Last Saturday, a demostration to support the DDL Zan was held in piazza Castello.
In Italy, a disegno di legge (DDL) is the initial phase of a law that is proposed by one or more members of parliament. The bill contains a set of articles that need to be discussed, one at a time, by the different branches of the parliament and go through various approval steps before becoming an effective law (or not!). While passing laws in Italy can sometimes take an easy path, that’s not the case with those regarding LGBTQI+ rights. In May 2016, Italy recognized same-sex unions, a monumental moment that is considered as the first step in the long road to more civil rights and greater freedom. Since then, however, the country has had five governments, elections and even a pandemic, but progress has mostly stayed at a standstill.
Alessandro Zan (a member of the Partito Democratico, Italy’s major left-wing political party) introduced the DDL extending the Legge Marino (a law passed in 1993), which denounces language and deeds that amount to religious, political and racial discrimination by adding aggravating factors for sexual orientation, gender and gender identity. If approved, those who discriminate against a member of the LGBTQI+ community (along with other categories included in the Marino law) would be punished by up to four years imprisonment or community service. The DDL Zan is an inclusive proposal aimed at protecting all Italian citizens.
The DDL Zan was voted on in the Italian parliament in November 2020, where it gained 265 votes in favor and 193 against. In order to be approved, the text needs further passage in the Senate. But this is where the obstructive behavior of center-right parties comes into play. Political parties Fratelli d’Italia and Lega, heavily supported by the Catholic branches, broadly assert that a law is not really necessary to prevent discriminatory acts based on sexual and gender identity, affirming that the Marino Law—a law passed in 1993, I’d like to underline this again—already offers enough protection. (Spoiler alert: it doesn’t.) They also state that the DDL penalizes freedom of speech and is offensive due to its introduction of the concept of ‘gender identity’, with the (alleged) aim of canceling male-female gender differences and causing biased propaganda in schools in favor of surrogacy and sexual confusion. This is simply not true. People will always be able to express their opinions, however questionable, but they will be punished if they commit discriminatory actions or behavior.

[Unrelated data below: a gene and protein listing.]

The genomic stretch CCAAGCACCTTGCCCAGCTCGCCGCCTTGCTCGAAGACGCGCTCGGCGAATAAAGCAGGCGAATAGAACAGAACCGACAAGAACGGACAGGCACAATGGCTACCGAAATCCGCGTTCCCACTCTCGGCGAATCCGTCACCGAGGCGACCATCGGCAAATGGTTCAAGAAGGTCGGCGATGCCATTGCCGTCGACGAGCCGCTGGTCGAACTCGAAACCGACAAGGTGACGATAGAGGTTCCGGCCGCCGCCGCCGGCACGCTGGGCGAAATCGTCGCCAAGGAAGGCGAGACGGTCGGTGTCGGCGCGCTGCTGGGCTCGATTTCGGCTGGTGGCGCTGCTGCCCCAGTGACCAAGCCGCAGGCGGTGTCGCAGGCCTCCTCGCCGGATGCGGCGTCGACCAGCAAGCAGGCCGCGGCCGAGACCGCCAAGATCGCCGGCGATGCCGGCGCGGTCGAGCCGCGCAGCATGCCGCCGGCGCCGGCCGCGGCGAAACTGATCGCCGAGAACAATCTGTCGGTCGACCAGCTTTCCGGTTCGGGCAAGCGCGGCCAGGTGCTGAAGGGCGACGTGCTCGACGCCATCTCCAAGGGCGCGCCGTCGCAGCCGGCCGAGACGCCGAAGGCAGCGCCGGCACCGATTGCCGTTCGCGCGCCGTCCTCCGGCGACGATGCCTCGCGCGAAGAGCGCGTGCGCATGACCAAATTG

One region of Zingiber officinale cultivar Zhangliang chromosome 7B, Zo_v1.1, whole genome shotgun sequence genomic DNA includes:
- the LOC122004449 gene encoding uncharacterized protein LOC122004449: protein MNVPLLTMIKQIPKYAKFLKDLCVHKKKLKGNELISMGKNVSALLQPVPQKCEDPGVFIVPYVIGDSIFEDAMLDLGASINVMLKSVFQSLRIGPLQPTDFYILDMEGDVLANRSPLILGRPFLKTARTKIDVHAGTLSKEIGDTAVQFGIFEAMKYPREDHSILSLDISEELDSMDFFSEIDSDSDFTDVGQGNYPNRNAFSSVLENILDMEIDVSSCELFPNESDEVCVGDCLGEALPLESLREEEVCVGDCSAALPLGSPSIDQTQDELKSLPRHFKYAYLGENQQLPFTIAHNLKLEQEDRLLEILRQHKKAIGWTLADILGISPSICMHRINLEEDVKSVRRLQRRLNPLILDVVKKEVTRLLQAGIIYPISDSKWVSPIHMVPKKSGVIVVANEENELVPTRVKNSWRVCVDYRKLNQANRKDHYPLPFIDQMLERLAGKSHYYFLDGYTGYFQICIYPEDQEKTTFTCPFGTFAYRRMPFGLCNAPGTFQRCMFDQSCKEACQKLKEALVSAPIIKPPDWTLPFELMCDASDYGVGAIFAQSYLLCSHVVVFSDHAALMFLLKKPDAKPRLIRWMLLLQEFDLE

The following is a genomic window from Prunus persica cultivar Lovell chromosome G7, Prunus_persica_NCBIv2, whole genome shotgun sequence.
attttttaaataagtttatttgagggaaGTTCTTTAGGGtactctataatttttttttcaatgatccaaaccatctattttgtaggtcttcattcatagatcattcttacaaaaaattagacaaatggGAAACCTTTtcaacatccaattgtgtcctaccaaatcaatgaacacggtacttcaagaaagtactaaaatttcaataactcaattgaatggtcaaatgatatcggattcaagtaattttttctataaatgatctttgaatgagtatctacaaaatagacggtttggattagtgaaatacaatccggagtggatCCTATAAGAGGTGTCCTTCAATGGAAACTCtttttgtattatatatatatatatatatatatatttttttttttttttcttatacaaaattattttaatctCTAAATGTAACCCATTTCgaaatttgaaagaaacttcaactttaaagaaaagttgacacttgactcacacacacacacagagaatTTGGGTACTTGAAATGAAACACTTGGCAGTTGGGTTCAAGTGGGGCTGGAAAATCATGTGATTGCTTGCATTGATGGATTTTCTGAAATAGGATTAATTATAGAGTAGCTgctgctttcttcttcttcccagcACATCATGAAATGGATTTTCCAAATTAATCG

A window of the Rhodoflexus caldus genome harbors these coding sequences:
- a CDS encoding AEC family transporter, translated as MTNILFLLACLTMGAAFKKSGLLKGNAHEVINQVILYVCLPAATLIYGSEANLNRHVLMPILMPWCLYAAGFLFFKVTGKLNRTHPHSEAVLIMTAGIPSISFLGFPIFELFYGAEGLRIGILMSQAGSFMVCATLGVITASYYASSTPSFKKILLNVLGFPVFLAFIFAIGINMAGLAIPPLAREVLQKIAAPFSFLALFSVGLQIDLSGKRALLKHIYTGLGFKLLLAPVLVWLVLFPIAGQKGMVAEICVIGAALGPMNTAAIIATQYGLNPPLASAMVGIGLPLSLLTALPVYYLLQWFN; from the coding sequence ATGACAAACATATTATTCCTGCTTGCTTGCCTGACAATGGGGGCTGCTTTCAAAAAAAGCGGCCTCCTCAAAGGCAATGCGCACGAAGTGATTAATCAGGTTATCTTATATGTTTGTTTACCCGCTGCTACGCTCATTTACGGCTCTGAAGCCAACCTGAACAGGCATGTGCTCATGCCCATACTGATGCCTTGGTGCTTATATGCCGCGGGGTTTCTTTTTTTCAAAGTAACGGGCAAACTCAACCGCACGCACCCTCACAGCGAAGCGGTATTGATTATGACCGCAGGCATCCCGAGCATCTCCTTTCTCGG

Anyone interested to know more about DDL Zan and the situation now can refer to the https://www.theflorentine.net/2021/06/07/ddl-zan-italy-why-it-is-necessary/ where I have quoted the article from.
Location : Piazza Castello